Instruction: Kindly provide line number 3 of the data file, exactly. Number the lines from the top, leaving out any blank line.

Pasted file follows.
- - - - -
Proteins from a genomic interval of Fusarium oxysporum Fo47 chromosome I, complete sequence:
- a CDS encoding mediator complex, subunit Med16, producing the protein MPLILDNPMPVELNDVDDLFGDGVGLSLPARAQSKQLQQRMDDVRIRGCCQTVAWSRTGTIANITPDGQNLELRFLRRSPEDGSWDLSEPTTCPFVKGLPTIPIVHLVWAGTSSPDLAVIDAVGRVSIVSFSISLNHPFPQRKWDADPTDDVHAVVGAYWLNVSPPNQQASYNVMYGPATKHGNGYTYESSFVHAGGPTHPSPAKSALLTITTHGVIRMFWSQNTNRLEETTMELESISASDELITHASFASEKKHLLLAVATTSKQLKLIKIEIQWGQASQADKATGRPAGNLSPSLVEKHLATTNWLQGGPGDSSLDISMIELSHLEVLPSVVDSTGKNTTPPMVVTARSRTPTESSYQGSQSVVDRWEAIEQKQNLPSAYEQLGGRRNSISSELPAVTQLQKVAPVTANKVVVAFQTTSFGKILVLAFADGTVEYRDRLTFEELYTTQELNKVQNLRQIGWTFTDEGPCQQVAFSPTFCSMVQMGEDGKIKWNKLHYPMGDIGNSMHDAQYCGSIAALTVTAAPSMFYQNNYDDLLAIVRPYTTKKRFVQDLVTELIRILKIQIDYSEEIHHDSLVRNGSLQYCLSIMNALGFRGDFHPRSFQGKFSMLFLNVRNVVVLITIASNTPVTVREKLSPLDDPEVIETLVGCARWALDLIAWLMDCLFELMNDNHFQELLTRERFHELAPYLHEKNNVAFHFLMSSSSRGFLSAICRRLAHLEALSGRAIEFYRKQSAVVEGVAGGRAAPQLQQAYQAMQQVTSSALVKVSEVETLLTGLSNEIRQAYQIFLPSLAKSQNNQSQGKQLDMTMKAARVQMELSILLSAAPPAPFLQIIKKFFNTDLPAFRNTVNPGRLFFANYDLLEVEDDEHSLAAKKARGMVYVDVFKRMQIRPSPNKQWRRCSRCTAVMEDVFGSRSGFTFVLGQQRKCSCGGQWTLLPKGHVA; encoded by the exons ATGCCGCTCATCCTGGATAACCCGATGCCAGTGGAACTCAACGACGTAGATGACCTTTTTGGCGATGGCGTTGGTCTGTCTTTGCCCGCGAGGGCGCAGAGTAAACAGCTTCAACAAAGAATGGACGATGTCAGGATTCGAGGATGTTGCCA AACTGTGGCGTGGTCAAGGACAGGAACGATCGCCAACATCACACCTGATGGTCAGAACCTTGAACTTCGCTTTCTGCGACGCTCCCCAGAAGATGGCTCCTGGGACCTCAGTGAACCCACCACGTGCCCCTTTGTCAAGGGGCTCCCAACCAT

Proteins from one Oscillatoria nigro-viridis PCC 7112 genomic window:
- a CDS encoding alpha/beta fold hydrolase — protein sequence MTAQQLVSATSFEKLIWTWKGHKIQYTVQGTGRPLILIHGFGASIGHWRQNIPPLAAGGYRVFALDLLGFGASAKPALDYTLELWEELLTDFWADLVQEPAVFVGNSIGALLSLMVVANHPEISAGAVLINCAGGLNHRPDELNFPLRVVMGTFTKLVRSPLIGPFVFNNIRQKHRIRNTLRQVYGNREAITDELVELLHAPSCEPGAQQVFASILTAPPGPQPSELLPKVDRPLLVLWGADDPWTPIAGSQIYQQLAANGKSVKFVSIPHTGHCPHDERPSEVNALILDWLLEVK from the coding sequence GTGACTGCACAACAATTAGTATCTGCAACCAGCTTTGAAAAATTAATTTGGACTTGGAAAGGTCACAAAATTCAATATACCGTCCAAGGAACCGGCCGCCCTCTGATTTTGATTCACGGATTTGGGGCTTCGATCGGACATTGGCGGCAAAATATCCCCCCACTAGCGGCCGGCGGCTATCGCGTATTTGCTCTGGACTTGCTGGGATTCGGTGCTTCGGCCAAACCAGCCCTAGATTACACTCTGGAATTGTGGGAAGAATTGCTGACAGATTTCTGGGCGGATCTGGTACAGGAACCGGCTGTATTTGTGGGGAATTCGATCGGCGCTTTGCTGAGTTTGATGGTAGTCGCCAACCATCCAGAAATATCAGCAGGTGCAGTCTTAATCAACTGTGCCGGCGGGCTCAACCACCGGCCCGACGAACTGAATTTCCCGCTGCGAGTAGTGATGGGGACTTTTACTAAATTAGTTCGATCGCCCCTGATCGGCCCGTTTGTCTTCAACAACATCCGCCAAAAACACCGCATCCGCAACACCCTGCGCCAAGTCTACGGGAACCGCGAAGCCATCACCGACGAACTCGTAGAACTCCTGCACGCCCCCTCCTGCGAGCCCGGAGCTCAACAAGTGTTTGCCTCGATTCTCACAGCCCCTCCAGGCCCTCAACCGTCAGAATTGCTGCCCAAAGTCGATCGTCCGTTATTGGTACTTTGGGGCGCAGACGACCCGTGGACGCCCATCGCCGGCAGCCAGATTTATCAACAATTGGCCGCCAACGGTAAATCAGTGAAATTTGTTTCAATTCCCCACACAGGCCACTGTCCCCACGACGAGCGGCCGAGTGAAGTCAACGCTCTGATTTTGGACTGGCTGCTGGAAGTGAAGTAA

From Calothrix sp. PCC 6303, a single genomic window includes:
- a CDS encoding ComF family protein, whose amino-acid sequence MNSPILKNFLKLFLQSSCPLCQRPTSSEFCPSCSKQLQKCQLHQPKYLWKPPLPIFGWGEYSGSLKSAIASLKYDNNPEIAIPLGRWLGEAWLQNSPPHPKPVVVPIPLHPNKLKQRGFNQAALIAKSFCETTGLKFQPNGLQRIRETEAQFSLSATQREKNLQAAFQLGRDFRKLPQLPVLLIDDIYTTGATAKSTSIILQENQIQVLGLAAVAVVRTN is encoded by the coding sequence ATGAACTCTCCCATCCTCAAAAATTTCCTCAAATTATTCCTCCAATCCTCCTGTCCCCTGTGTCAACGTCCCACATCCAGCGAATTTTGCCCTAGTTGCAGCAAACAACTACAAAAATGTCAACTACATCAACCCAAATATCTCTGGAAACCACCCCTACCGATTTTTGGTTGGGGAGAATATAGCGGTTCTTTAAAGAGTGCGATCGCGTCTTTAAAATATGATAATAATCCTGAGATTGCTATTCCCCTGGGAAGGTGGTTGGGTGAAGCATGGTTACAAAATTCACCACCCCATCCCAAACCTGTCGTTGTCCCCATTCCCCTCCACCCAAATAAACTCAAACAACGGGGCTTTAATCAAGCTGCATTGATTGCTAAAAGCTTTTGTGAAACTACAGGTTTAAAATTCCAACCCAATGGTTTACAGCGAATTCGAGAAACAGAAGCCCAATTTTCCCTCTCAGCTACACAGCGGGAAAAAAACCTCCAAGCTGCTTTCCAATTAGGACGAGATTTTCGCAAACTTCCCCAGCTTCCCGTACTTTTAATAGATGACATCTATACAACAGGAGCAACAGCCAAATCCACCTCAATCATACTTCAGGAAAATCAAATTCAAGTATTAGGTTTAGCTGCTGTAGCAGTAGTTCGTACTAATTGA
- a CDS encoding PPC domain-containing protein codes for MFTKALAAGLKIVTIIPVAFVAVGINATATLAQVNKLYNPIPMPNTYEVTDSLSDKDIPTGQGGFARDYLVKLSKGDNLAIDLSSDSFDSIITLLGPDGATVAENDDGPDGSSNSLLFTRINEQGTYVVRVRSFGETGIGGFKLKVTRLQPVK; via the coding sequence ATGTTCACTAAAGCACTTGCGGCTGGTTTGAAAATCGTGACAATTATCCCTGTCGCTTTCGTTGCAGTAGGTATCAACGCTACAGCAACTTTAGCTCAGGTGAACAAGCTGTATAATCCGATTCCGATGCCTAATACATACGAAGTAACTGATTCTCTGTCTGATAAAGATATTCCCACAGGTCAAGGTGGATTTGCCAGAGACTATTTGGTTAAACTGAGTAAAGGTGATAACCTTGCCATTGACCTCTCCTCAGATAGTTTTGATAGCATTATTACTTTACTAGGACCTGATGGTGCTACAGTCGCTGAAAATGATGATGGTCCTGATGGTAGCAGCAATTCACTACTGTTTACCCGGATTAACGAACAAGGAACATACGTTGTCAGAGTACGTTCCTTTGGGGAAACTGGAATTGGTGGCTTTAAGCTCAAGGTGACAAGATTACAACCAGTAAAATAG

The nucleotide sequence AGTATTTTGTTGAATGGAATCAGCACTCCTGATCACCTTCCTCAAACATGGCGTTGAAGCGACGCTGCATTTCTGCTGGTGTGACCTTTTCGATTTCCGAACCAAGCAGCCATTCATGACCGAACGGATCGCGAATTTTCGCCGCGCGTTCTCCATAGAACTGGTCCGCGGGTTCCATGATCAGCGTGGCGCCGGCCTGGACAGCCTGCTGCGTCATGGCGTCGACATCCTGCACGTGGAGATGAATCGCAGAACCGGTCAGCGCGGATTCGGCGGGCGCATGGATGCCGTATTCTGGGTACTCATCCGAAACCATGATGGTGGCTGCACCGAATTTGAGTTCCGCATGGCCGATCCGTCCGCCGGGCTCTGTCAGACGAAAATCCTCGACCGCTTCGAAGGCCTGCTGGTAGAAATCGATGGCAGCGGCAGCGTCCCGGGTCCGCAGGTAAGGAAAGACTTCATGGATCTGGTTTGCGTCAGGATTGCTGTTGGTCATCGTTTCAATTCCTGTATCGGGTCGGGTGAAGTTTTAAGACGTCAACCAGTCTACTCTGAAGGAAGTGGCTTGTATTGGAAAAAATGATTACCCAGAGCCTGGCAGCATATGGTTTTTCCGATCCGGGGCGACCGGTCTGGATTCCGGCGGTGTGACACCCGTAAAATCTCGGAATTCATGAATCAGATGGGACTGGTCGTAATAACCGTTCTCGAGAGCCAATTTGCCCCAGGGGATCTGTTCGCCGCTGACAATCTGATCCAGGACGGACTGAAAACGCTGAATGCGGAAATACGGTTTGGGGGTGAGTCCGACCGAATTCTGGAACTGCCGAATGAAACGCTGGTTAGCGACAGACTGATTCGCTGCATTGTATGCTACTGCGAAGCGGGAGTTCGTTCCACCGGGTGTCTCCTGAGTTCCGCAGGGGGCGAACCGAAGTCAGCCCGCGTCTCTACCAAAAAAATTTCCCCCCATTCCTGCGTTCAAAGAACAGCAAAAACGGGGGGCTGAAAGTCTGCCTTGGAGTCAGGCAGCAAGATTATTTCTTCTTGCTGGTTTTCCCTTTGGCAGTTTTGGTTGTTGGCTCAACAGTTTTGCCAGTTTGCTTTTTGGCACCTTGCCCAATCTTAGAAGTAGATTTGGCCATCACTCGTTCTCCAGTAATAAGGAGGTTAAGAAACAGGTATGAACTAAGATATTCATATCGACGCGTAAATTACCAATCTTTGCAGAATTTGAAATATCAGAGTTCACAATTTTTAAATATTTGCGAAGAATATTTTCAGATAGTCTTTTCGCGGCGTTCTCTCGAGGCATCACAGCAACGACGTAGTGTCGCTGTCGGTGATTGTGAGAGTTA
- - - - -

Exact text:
Proteins from one Oscillatoria nigro-viridis PCC 7112 genomic window: